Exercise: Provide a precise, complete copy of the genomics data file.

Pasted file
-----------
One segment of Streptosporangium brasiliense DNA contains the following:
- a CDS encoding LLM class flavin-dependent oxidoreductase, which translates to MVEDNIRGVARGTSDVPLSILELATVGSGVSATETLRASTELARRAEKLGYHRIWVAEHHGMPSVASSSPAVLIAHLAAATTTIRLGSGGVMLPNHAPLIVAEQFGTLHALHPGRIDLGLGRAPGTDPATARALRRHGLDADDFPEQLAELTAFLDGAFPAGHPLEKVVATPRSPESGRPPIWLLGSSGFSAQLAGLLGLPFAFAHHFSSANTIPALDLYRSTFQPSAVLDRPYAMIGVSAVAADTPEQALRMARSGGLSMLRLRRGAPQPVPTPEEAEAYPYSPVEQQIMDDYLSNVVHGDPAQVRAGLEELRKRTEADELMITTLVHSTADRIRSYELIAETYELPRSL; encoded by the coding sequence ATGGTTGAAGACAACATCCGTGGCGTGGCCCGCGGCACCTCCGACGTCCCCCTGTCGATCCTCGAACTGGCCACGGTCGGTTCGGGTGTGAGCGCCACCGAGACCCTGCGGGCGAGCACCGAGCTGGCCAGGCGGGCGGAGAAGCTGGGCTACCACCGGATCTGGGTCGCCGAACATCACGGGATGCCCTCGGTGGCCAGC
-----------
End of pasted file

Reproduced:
One segment of Streptosporangium brasiliense DNA contains the following:
- a CDS encoding LLM class flavin-dependent oxidoreductase, which translates to MVEDNIRGVARGTSDVPLSILELATVGSGVSATETLRASTELARRAEKLGYHRIWVAEHHGMPSVASSSPAVLIAHLAAATTTIRLGSGGVMLPNHAPLIVAEQFGTLHALHPGRIDLGLGRAPGTDPATARALRRHGLDADDFPEQLAELTAFLDGAFPAGHPLEKVVATPRSPESGRPPIWLLGSSGFSAQLAGLLGLPFAFAHHFSSANTIPALDLYRSTFQPSAVLDRPYAMIGVSAVAADTPEQALRMARSGGLSMLRLRRGAPQPVPTPEEAEAYPYSPVEQQIMDDYLSNVVHGDPAQVRAGLEELRKRTEADELMITTLVHSTADRIRSYELIAETYELPRSL; encoded by the coding sequence ATGGTTGAAGACAACATCCGTGGCGTGGCCCGCGGCACCTCCGACGTCCCCCTGTCGATCCTCGAACTGGCCACGGTCGGTTCGGGTGTGAGCGCCACCGAGACCCTGCGGGCGAGCACCGAGCTGGCCAGGCGGGCGGAGAAGCTGGGCTACCACCGGATCTGGGTCGCCGAACATCACGGGATGCCCTCGGTGGCCAGC